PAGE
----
LandlordZONE

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Nov, 2014

Saturday

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  1. #1
    Join Date
    Sep 2007
    Location
    Flintshire
    Posts
    1

    Default Access to my rear garden- can owner develop access?

    I'm moving in with my new husband and i want to rent my property out through an agent (all this i understand so far) but i'm concerned as there is a plot of land behind my property that is pending planning permission.

    I live in a row of terraces and at the end of the row nearest my house is an access area for the residents to get to their back gardens, now the builder who has purchased the land (and owns the end terrace next door to me) has included this access on his plans. I have been made aware of the fact that all 15 terraces own a section of this access (which would also include the builder as a 1/15 owner), can he use this as access to the house he wants to build, when he doesn't exclusively own the land?

    I have tried the council for advice but they are telling me its a civil matter and they can't help, so i'm after abit of advice because i know noone will want to rent from me with a building site behind the property


  2. #2
    Join Date
    Jan 2007
    Posts
    2,336

    Default

    It will depend on if, when he purchased the land he also gained the rights to access the land via the driveway.

    I was looking at doing this myself only a few months ago, and was told ( Not proven ) that I could have access over the driveway.

    If it is of great concern, then go to the council and view the full plans, you can also get access to the HMLR website and download a copy of the site plan for the building plot. This will show you if he has rights with the land.

    I don't know the situation if he only has rights with the end terrace property, if he can transfer those rights to the plot without the other owners OK.

    With regards to not being able to let a property with a building site at the rear, i'm not so sure that that will be a major issue for some tenants. Just look at new developement sites!

    Don't forget you can always submit a written objection to the plans ( if you have any valid reasons )

  3. #3
    Join Date
    Sep 2006
    Location
    Sheffield
    Posts
    39,409

    Default

    I agree with Colincbayley.
    Loopylou: what rights ("easements") does your property have over the land?
    JEFFREY SHAW, solicitor [and Topic Expert], Nether Edge Law*
    1. Public advice is believed accurate, but I accept no legal responsibility except to direct-paying private clients.
    2. Telephone advice: see http://www.landlordzone.co.uk/forums/showthread.php?t=34638.
    3. For paid advice about conveyancing/leaseholds/L&T, contact me* and become a private client.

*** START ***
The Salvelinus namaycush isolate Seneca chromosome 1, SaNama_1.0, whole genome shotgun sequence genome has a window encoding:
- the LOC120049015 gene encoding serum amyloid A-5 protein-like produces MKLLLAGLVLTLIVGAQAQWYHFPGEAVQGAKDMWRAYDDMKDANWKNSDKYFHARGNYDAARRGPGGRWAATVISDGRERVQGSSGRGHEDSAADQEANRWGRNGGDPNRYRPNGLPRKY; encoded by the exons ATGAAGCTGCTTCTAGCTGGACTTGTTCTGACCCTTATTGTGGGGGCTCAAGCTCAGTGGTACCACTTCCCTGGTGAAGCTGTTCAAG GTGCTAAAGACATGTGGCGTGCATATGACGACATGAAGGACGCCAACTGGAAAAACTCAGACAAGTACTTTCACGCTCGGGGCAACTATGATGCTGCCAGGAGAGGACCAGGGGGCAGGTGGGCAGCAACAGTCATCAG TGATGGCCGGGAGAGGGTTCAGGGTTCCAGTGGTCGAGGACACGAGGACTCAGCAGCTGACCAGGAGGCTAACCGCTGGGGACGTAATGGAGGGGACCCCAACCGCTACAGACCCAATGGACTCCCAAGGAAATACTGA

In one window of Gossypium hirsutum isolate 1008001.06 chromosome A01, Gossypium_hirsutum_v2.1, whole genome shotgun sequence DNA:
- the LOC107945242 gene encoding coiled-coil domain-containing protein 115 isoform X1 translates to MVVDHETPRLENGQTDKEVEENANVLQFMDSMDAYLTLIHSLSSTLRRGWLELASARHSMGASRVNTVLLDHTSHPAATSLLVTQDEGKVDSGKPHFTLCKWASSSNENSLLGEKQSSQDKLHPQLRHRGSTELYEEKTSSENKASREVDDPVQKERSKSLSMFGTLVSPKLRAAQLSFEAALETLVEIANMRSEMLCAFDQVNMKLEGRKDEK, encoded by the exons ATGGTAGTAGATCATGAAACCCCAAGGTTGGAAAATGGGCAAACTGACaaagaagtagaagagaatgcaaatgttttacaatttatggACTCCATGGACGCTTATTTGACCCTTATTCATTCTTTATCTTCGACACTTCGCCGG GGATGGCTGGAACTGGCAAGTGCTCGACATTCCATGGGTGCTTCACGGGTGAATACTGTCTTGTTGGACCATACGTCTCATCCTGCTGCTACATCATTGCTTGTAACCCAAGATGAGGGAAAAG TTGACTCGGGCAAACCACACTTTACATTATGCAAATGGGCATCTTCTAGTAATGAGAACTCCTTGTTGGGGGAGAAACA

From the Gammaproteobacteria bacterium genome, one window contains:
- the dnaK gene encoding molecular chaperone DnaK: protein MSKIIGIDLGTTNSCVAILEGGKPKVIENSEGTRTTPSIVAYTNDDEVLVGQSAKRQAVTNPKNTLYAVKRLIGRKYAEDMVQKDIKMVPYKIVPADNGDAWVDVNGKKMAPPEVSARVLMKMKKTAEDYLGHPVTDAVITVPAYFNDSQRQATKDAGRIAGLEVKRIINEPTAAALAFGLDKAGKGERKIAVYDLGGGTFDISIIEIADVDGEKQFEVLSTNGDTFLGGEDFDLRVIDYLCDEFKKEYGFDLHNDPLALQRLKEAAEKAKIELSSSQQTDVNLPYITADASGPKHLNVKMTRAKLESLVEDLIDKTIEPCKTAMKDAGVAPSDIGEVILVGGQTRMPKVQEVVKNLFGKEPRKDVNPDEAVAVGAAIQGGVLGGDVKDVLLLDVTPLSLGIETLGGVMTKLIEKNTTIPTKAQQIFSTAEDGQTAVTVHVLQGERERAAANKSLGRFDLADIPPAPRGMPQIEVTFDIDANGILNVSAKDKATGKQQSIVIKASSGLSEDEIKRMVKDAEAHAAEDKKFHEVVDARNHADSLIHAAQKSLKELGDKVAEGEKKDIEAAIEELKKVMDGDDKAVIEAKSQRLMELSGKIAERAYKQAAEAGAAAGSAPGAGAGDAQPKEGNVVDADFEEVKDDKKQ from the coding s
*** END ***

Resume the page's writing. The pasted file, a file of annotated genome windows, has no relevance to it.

4. *- Contact info: click on my name (blue-highlight link).

  4. #4
    Join Date
    Jul 2006
    Location
    Bolton, UK
    Posts
    536

    Default

    The key point here is do you and your 14 perspective neighbours, actually OWN the piece of land between you or are you only allowed a right of way across it to access you back gardens.

    If it turns out you all actually "OWN" the land, then the planning application that would have been submitted will be flawed. This is because while anyone can apply for planning permission on any piece of land, even if they don’t own it, they would be required when the planning application is submitted to fill out either Certificate A or Certificate B (as part of the planning application). Certificate A is for;

    Certificate ‘A’ is appropriate if you are the freehold owner of all the land/property to which your planning application relates and no part of such land/property is leased to any other person(s) for an unexpired period of 7 years or more from the date of the application.

    While Certificate B is for;

    1. you are not the freehold owner (ie. You are the tenant, prospective purchasers, leasehold owner or otherwise), or
    2. you are the freehold owner but all or part of the land/property is leased to any other person for an unexpired period 7 years or more from the date of the application. Where Certificate ‘B’ is appropriate, Notice No. 1 must first be completed and served on the appropriate freeholder or leaseholder.


    If the incorrect certificate has been filled out then the application will need to be withdrawn by the applicants, and the application re-issued.

    Bear in mind, that if it is envisaged that no buildings etc will appear on the piece of land in question i.e. it will be merely used for access to land that the applicants solely control, then the application will be determined/declined based on relevant planning policy, and you will need to seek legal advice concerning the "right" of the applicant to use this piece of land for access to the development.

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